The construction of 16 social houses in the “middle” of an existing private estate will lead to new council tenants being “stigmatised”, according to a former Fianna Fáil mayor of Limerick.
Cllr Kieran O’Hanlon described the decision to put council homes in the middle of private estates as “bad planning” and feared it could lead to a backlash.
At present there are 3,289 applicants on Limerick City and County Councils housing list.
“I came from social housing and was reared in social housing, but a decision by the city and county council to put these houses in the middle of a private estate is bad planning,” said Cllr O’Hanlon. “The people who will be given these houses will be stigmatised as everybody will know they are living in social housing. It will not work for the new council tenants.”
He said that by not providing proper amenities, the council had ignored the quality of life of people in this area for years. One resident said “there is nothing in Rhebogue, but houses upon houses”.
“The council has tenants in the estate in existing houses which the council has purchased and now rent. This is working as nobody knows who is in a council-owned house or a privately-owned house. The mix should be done without making it so obvious; this will not happen if this plan goes ahead,” said Cllr O’Hanlon.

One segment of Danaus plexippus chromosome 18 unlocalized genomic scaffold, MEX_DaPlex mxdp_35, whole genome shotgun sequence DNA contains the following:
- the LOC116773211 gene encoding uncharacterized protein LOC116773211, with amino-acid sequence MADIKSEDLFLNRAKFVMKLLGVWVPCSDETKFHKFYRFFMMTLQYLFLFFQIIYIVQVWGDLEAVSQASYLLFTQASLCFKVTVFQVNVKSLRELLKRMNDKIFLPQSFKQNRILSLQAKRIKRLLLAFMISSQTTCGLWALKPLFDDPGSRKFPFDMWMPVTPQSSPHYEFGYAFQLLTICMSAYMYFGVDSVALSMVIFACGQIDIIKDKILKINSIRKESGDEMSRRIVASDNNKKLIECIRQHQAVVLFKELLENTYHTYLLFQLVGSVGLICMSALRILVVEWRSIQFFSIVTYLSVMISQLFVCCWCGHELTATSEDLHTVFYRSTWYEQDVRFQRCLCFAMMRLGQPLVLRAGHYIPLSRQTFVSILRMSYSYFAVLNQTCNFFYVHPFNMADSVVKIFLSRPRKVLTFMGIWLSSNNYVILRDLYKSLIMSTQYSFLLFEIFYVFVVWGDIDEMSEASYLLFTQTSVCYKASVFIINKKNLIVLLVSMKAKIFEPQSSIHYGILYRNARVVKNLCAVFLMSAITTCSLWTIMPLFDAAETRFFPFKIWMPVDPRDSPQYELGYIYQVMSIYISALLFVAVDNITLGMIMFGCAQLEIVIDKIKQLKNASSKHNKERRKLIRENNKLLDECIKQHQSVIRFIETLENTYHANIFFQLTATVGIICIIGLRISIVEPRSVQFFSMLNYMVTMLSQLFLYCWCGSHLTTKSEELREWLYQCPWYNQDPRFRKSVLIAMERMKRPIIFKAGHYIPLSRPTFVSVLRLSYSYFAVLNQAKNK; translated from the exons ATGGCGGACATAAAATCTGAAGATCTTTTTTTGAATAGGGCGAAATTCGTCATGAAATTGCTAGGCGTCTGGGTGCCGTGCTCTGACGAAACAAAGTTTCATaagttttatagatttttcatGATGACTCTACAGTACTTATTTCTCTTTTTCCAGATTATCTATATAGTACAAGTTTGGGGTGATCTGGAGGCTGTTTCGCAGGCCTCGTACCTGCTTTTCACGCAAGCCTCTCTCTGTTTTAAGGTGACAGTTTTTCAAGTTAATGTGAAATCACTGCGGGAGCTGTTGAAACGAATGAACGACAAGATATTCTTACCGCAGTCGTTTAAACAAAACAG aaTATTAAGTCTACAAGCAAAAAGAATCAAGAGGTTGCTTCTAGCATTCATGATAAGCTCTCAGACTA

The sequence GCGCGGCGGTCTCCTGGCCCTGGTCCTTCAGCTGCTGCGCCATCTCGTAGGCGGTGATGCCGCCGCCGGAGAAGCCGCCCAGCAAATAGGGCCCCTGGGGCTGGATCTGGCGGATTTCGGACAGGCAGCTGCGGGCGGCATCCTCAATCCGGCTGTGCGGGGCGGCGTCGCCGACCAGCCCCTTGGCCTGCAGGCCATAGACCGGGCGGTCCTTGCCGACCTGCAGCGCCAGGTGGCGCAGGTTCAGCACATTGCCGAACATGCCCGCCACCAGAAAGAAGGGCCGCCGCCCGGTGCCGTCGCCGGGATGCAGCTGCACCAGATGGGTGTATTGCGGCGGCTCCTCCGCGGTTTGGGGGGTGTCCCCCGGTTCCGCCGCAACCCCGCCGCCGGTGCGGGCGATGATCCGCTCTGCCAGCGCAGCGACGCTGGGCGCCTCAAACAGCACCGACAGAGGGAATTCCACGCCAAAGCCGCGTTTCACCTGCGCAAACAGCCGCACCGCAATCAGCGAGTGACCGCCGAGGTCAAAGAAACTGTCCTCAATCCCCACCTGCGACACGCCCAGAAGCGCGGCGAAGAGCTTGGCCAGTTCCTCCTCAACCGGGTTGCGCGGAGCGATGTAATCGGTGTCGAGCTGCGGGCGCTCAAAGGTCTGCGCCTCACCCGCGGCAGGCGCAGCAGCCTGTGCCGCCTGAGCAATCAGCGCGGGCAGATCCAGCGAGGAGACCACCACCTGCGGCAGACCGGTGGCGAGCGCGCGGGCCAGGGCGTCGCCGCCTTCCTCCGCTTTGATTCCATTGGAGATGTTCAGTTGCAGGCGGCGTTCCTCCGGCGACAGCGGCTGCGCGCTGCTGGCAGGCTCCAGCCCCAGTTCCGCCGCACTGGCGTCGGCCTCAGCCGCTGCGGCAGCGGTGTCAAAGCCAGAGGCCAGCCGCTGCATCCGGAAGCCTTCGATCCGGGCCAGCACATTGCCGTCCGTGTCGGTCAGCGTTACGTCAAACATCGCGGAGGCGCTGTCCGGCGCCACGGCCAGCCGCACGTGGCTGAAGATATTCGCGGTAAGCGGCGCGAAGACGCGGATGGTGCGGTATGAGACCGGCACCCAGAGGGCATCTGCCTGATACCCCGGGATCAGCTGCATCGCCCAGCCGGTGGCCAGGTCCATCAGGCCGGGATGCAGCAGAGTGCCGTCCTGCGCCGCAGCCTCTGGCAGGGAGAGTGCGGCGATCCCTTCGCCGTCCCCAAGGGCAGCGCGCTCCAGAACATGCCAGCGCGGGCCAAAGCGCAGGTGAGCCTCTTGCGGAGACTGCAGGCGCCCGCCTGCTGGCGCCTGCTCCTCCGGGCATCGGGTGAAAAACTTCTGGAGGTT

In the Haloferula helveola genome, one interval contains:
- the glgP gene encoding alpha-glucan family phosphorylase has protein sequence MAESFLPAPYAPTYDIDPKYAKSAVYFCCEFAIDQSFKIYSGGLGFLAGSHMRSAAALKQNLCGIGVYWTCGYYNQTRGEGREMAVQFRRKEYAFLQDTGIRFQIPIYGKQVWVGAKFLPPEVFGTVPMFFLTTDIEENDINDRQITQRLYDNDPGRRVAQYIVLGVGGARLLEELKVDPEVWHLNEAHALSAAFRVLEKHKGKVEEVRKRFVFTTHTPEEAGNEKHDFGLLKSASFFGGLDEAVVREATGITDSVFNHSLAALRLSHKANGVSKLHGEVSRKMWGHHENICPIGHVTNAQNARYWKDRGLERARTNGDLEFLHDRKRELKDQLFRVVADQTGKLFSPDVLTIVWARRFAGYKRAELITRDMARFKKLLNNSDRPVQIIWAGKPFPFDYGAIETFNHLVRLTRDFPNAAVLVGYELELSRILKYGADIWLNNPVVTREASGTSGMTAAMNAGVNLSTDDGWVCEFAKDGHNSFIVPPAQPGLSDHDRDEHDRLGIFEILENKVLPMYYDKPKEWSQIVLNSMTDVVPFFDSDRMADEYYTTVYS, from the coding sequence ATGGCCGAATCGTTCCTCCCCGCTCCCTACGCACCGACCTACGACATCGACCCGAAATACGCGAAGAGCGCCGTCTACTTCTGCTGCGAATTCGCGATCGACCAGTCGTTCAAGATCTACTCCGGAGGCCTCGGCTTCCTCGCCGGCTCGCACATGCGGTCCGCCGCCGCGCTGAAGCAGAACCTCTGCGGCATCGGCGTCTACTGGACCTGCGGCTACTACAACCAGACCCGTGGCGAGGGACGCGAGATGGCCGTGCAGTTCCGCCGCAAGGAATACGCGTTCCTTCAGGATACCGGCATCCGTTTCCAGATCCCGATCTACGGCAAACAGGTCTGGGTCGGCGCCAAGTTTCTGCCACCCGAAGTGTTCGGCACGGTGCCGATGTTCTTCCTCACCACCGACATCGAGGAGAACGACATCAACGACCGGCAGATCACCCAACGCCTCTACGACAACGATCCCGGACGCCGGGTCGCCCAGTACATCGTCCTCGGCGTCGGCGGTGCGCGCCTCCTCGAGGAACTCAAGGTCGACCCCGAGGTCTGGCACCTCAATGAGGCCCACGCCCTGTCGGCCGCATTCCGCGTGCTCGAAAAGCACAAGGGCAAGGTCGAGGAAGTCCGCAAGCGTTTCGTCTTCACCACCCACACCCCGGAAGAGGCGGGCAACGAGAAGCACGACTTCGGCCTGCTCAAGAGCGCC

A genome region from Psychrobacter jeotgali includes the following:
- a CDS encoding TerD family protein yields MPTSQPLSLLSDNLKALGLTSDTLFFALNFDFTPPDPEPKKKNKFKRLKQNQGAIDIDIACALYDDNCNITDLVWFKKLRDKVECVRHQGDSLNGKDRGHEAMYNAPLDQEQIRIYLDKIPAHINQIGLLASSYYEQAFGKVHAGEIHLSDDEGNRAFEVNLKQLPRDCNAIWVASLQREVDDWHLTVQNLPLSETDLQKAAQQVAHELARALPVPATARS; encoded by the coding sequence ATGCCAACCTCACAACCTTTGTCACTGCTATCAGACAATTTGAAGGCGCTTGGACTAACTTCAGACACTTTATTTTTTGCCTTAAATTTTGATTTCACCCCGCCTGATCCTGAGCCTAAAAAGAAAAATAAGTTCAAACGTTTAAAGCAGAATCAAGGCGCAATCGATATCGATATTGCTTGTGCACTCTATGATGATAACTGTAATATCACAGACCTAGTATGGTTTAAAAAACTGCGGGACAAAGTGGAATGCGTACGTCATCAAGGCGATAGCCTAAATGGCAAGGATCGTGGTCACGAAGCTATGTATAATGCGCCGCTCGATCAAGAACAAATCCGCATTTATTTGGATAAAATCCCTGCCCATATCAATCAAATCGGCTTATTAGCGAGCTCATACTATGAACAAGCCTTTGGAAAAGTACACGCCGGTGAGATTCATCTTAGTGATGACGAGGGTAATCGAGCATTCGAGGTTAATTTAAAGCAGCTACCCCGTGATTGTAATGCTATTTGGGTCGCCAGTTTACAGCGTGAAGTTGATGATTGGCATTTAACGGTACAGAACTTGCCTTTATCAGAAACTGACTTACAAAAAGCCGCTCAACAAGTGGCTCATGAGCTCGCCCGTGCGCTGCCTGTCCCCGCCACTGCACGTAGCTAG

A company has been given permission to build 16 two and three-bedroom social housing units at the Drominbeg estate in Rhebogue.
Up to 100 existing residents in the privately-owned houses in Drominbeg have flagged their intention to object to the new social housing plan to An Bord Pleanála.
Residents say there is already a quota of social housing in the estate and more would lead to an increase in antisocial behaviour and result in a potential drop in the value of houses.
Cllr O’Hanlon said planners held no consultation with councillors: “I am fully supporting the residents. I am strongly opposed to the idea of putting blocks of social housing right in the middle of private housing estates.”
Residents maintain social housing in one corner of the estate would promote social exclusion.
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